An evening with Ruskin Bond
If you have grown up as an ardent reader, you’ve more than likely been a Ruskin Bond fan as well. Perhaps India’s most-loved children’s author, Bond was at the Storyteller Bookstore, VIP Bazaar, recently, an opportunity that me, a big fan of the writer, could just not pass up.
As the familiar, friendly face walked into the bookstore, I was filled with awe. Not just because I was in front of the author responsible for much of my childhood fascination with chaat and the mountains, but also because of the number of children enthusiastically waving and calling out his name — something I’d only ever seen reserved for filmstars before. While technically Bond does have a parallel career on the big screen (a cameo in No One Killed Jessica), he was at the store for the launch of his latest book, Happy Birthday, World!, illustrated by Maya Ramaswamy, for his youngest reader yet.
The twinkle in his eye, his trademark grin and witty replies following every question gave away how his inner child still comes alive when he speaks to children. Talking about his new book, he stated that while it is unfair for everyone to have just one birthday, the world is the only entity that celebrates its birthday every day, and this book is a celebration of that spirit. He went on to speak about how nature is being harmed by human beings, and urged the youth to take necessary steps. Spreading awareness about the harm being caused to nature was another reason behind writing the book.
On being asked what he liked about being a children’s author, he replied that younger readers always give him very honest answers. “There was this girl I met, not too long ago. When asked what she felt about my writing, she looked me up and down and replied, ‘Sir, you’re not a bad writer’, while another one said she liked my ghost stories but they weren’t frightening enough,” he chuckled. He stressed on the importance of parents reading to children from a very early age since books would remain one’s lifelong companions, reminiscing how his father inculcated the love for books in him.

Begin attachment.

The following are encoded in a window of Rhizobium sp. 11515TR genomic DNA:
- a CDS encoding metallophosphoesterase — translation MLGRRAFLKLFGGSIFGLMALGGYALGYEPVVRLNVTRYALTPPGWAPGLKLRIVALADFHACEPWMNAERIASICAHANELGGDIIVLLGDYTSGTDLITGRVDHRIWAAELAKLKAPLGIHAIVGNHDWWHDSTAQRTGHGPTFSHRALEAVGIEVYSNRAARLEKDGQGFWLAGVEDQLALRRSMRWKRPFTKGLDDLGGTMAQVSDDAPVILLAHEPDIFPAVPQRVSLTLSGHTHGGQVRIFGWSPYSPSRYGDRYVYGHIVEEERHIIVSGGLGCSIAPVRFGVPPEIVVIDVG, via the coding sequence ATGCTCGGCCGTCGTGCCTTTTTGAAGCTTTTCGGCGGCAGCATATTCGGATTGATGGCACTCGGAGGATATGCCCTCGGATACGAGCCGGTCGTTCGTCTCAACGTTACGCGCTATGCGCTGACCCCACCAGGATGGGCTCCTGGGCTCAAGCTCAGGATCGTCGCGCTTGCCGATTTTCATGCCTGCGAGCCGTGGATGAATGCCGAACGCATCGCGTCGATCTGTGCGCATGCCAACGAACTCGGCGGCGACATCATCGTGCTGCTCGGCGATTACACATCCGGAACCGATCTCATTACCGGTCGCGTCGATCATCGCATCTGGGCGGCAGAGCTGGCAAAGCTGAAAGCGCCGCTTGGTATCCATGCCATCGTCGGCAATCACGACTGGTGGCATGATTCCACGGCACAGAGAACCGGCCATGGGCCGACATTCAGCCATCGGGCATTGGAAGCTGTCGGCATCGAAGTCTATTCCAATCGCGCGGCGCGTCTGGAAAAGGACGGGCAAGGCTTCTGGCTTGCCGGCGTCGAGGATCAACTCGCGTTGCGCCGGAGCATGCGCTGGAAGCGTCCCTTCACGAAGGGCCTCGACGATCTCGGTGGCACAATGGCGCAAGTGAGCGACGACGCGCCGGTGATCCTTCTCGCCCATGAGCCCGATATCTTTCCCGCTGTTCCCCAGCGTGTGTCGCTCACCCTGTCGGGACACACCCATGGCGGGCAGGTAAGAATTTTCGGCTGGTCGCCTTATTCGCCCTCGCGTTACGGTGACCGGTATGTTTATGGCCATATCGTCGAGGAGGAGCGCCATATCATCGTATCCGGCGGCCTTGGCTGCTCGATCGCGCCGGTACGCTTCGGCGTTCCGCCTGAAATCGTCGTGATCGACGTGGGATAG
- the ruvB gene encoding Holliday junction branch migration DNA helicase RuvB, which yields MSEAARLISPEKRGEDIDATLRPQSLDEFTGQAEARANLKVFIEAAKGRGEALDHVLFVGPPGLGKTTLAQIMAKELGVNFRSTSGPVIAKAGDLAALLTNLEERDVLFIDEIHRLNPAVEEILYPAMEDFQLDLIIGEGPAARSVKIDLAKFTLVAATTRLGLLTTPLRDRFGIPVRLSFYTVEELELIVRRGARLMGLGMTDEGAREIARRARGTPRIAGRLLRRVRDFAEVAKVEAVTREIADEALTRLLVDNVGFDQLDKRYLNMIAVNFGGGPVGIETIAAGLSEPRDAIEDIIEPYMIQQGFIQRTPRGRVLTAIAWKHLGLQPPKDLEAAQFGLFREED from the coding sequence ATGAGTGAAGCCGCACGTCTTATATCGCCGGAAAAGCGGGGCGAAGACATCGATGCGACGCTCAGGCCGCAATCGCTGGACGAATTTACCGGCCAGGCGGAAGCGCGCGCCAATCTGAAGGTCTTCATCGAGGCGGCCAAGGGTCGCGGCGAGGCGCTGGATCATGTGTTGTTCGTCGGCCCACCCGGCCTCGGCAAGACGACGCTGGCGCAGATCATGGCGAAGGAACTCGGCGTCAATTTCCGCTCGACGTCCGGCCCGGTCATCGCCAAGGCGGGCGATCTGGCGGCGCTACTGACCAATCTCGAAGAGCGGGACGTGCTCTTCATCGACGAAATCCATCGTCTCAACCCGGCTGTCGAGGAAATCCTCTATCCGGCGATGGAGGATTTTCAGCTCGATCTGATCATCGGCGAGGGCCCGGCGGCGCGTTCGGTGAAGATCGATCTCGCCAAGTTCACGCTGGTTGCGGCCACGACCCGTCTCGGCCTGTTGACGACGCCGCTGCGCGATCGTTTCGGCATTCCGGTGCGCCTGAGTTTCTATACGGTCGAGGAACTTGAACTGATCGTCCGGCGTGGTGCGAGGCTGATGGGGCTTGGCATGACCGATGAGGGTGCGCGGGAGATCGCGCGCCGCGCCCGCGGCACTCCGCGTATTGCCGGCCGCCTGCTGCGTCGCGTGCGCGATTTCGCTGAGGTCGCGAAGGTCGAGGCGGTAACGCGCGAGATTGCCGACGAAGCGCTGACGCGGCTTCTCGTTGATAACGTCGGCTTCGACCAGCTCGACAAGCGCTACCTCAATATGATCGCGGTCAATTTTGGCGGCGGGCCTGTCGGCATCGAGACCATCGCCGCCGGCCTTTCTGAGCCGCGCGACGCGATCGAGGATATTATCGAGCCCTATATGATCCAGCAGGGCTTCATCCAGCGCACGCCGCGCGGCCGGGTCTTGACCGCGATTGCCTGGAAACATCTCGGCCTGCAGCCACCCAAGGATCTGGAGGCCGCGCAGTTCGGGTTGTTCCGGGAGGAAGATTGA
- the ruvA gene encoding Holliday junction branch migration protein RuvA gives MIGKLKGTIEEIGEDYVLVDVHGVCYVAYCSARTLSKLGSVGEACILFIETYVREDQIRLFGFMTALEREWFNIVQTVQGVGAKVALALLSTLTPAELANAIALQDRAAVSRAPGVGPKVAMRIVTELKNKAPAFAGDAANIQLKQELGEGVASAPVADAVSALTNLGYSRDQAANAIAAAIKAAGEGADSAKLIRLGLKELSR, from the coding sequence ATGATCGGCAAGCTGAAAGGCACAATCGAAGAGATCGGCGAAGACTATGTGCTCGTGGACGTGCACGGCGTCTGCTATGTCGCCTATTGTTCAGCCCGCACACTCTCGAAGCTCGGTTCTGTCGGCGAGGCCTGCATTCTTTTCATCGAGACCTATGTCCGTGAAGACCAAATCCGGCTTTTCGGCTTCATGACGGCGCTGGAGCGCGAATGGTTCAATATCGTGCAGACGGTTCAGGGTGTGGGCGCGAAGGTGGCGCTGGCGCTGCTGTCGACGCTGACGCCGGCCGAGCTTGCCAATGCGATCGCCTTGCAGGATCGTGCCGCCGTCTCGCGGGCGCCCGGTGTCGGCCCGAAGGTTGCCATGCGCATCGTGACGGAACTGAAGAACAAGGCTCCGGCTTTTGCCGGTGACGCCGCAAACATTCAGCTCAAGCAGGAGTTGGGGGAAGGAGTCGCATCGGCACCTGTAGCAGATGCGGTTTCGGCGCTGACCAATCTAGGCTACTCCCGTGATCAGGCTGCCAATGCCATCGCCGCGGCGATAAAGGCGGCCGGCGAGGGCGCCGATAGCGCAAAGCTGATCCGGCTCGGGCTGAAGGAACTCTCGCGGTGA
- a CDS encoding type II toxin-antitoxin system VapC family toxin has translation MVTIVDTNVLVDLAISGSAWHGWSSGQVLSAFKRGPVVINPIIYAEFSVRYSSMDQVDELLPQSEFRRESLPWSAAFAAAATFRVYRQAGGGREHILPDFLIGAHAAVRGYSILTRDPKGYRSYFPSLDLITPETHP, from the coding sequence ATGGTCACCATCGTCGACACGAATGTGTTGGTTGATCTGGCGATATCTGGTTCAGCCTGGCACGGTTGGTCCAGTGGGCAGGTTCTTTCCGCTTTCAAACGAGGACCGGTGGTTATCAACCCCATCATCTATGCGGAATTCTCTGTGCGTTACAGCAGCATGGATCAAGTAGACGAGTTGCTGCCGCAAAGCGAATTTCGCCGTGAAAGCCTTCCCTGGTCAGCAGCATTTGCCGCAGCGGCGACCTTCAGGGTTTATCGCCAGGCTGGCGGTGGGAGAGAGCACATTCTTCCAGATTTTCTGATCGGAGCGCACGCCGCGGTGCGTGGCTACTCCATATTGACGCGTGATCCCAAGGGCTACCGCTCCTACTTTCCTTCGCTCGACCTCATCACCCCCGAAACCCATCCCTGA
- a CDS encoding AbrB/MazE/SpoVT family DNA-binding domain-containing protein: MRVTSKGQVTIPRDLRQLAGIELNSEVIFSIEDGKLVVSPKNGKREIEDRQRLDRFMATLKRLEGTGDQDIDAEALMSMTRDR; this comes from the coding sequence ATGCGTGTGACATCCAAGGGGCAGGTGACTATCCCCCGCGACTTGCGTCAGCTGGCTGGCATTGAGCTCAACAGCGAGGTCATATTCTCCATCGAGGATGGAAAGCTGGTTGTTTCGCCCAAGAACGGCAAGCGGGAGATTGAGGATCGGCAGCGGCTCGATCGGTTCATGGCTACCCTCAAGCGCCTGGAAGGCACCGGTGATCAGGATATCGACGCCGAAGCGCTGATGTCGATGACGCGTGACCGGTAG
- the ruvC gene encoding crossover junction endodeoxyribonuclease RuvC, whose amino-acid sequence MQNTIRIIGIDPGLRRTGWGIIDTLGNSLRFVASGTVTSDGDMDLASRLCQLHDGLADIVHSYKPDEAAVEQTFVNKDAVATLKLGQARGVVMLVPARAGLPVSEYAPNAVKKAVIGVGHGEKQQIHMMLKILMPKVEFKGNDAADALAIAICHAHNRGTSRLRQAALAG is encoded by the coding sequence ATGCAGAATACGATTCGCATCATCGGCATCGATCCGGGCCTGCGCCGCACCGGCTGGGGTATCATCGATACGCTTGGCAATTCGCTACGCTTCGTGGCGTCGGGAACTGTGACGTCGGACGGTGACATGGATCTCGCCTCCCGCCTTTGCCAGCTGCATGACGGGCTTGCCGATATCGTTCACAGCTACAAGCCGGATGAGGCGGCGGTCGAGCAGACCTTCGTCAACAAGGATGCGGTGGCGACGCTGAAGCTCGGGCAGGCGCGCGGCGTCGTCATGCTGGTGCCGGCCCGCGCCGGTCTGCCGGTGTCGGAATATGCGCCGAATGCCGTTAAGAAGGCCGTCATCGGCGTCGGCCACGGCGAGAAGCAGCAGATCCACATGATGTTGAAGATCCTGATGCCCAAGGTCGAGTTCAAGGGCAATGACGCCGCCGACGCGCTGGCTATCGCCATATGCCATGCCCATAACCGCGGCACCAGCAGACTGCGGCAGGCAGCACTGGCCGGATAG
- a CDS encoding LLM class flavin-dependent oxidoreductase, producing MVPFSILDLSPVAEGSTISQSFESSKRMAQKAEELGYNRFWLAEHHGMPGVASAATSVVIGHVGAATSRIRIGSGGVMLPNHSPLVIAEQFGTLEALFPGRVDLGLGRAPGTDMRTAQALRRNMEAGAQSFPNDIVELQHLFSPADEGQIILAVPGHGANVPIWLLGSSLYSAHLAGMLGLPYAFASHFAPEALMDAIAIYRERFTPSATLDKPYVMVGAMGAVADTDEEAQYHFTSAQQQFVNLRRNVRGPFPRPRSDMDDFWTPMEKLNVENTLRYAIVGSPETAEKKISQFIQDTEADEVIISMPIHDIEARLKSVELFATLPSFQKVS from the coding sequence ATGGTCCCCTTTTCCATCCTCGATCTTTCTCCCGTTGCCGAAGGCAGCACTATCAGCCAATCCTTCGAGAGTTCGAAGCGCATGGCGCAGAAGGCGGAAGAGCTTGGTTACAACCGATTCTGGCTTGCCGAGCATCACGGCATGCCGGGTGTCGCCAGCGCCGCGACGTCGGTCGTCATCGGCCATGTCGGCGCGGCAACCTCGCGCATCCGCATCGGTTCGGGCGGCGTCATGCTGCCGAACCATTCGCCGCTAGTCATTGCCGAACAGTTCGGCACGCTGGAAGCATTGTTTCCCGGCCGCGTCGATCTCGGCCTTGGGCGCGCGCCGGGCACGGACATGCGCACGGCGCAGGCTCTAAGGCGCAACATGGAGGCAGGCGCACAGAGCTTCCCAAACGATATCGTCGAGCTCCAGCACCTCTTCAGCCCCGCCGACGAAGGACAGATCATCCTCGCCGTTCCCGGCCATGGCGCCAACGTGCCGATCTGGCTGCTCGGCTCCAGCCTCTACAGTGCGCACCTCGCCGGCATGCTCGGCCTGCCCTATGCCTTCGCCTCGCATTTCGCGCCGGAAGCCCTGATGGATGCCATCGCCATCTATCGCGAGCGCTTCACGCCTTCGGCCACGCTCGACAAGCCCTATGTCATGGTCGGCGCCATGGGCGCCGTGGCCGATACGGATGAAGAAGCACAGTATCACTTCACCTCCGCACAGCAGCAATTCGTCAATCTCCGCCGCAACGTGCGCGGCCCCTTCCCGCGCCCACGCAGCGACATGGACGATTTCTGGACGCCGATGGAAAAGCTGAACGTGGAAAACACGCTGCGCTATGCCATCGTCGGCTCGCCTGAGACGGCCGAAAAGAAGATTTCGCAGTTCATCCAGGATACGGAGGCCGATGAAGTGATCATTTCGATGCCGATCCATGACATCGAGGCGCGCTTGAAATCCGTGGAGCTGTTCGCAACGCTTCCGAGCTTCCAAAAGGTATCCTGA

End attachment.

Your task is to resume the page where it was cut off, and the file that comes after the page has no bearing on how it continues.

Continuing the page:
When asked about the inspiration behind his writing, he replied that it was meeting feisty children who appreciated his stories that prompted him to write. He cited Lewis Carroll, Charles Dickens and Rabindranath Tagore as some of his favourite authors from childhood.
A writer truly for all seasons, it was reassuring to see his contribution to literature isn’t merely restricted to his books, but the children he has managed to inculcate the habit of reading into, and often encouraged to pen down their thoughts with words too. When he asked how many children in the audience wrote, there were barely any hands that weren’t raised. With his trademark humour, Bond exclaimed, “Oh, looks like you will all soon be putting me out of business!”
With over a 100 books to his credit, it seems highly unlikely of that happening. In the event, however, that it does happen, I doubt anyone will be happier than a certain Ruskin Bond.